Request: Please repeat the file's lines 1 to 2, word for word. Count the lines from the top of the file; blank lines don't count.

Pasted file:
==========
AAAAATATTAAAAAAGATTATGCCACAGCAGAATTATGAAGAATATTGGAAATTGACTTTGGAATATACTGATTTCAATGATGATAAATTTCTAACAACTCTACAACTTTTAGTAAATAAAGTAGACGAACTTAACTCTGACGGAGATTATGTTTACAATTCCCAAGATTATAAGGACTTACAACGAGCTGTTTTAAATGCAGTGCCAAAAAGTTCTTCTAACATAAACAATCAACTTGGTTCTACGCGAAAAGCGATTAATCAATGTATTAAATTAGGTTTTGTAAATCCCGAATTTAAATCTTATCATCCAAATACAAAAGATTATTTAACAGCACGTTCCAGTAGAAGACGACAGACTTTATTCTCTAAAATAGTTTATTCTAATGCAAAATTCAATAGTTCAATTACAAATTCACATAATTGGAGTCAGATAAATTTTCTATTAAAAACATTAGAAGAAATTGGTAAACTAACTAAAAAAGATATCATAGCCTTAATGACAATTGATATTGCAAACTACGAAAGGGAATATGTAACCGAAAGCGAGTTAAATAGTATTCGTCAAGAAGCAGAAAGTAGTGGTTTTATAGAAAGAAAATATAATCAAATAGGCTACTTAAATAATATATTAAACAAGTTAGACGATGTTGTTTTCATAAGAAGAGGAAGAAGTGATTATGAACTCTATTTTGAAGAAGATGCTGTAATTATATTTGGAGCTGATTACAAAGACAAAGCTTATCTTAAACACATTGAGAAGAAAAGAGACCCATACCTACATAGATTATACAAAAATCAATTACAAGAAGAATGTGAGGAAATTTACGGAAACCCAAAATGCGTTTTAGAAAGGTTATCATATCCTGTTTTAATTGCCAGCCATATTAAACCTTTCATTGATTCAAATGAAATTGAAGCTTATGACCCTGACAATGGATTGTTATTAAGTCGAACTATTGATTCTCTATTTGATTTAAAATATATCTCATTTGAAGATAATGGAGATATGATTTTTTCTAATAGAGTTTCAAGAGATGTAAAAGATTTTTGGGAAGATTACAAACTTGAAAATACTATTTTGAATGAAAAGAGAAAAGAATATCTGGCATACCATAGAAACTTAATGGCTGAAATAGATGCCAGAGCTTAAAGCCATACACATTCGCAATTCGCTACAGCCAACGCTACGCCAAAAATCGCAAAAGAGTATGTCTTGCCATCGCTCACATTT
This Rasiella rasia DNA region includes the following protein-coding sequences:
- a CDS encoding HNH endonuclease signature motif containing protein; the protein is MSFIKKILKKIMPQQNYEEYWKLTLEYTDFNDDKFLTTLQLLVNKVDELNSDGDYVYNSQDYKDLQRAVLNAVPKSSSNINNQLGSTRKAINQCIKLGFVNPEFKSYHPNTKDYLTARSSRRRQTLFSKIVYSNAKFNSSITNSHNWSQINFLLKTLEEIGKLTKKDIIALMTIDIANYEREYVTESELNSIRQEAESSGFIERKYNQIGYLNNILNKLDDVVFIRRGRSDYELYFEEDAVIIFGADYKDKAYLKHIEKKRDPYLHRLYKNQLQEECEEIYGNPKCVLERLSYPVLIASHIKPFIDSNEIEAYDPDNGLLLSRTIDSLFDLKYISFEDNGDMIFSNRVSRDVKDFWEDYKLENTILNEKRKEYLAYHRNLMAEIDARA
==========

AAAAATATTAAAAAAGATTATGCCACAGCAGAATTATGAAGAATATTGGAAATTGACTTTGGAATATACTGATTTCAATGATGATAAATTTCTAACAACTCTACAACTTTTAGTAAATAAAGTAGACGAACTTAACTCTGACGGAGATTATGTTTACAATTCCCAAGATTATAAGGACTTACAACGAGCTGTTTTAAATGCAGTGCCAAAAAGTTCTTCTAACATAAACAATCAACTTGGTTCTACGCGAAAAGCGATTAATCAATGTATTAAATTAGGTTTTGTAAATCCCGAATTTAAATCTTATCATCCAAATACAAAAGATTATTTAACAGCACGTTCCAGTAGAAGACGACAGACTTTATTCTCTAAAATAGTTTATTCTAATGCAAAATTCAATAGTTCAATTACAAATTCACATAATTGGAGTCAGATAAATTTTCTATTAAAAACATTAGAAGAAATTGGTAAACTAACTAAAAAAGATATCATAGCCTTAATGACAATTGATATTGCAAACTACGAAAGGGAATATGTAACCGAAAGCGAGTTAAATAGTATTCGTCAAGAAGCAGAAAGTAGTGGTTTTATAGAAAGAAAATATAATCAAATAGGCTACTTAAATAATATATTAAACAAGTTAGACGATGTTGTTTTCATAAGAAGAGGAAGAAGTGATTATGAACTCTATTTTGAAGAAGATGCTGTAATTATATTTGGAGCTGATTACAAAGACAAAGCTTATCTTAAACACATTGAGAAGAAAAGAGACCCATACCTACATAGATTATACAAAAATCAATTACAAGAAGAATGTGAGGAAATTTACGGAAACCCAAAATGCGTTTTAGAAAGGTTATCATATCCTGTTTTAATTGCCAGCCATATTAAACCTTTCATTGATTCAAATGAAATTGAAGCTTATGACCCTGACAATGGATTGTTATTAAGTCGAACTATTGATTCTCTATTTGATTTAAAATATATCTCATTTGAAGATAATGGAGATATGATTTTTTCTAATAGAGTTTCAAGAGATGTAAAAGATTTTTGGGAAGATTACAAACTTGAAAATACTATTTTGAATGAAAAGAGAAAAGAATATCTGGCATACCATAGAAACTTAATGGCTGAAATAGATGCCAGAGCTTAAAGCCATACACATTCGCAATTCGCTACAGCCAACGCTACGCCAAAAATCGCAAAAGAGTATGTCTTGCCATCGCTCACATTT
This Rasiella rasia DNA region includes the following protein-coding sequences: